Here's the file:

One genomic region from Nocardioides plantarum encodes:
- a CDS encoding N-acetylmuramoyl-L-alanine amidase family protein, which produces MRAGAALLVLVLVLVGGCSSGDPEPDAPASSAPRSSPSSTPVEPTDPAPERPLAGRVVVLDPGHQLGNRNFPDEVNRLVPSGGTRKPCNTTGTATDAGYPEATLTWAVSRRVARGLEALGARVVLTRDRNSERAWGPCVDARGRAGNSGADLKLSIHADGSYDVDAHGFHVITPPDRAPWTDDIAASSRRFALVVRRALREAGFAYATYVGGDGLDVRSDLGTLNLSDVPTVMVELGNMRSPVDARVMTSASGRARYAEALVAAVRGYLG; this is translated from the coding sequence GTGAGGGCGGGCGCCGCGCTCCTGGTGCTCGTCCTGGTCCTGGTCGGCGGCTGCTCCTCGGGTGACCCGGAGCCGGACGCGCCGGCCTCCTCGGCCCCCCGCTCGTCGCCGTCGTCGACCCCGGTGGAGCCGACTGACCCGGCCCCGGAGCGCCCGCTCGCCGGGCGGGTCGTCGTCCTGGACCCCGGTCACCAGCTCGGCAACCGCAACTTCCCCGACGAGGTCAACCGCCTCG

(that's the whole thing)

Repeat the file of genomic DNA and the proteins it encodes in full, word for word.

One genomic region from Nocardioides plantarum encodes:
- a CDS encoding N-acetylmuramoyl-L-alanine amidase family protein, which produces MRAGAALLVLVLVLVGGCSSGDPEPDAPASSAPRSSPSSTPVEPTDPAPERPLAGRVVVLDPGHQLGNRNFPDEVNRLVPSGGTRKPCNTTGTATDAGYPEATLTWAVSRRVARGLEALGARVVLTRDRNSERAWGPCVDARGRAGNSGADLKLSIHADGSYDVDAHGFHVITPPDRAPWTDDIAASSRRFALVVRRALREAGFAYATYVGGDGLDVRSDLGTLNLSDVPTVMVELGNMRSPVDARVMTSASGRARYAEALVAAVRGYLG; this is translated from the coding sequence GTGAGGGCGGGCGCCGCGCTCCTGGTGCTCGTCCTGGTCCTGGTCGGCGGCTGCTCCTCGGGTGACCCGGAGCCGGACGCGCCGGCCTCCTCGGCCCCCCGCTCGTCGCCGTCGTCGACCCCGGTGGAGCCGACTGACCCGGCCCCGGAGCGCCCGCTCGCCGGGCGGGTCGTCGTCCTGGACCCCGGTCACCAGCTCGGCAACCGCAACTTCCCCGACGAGGTCAACCGCCTCG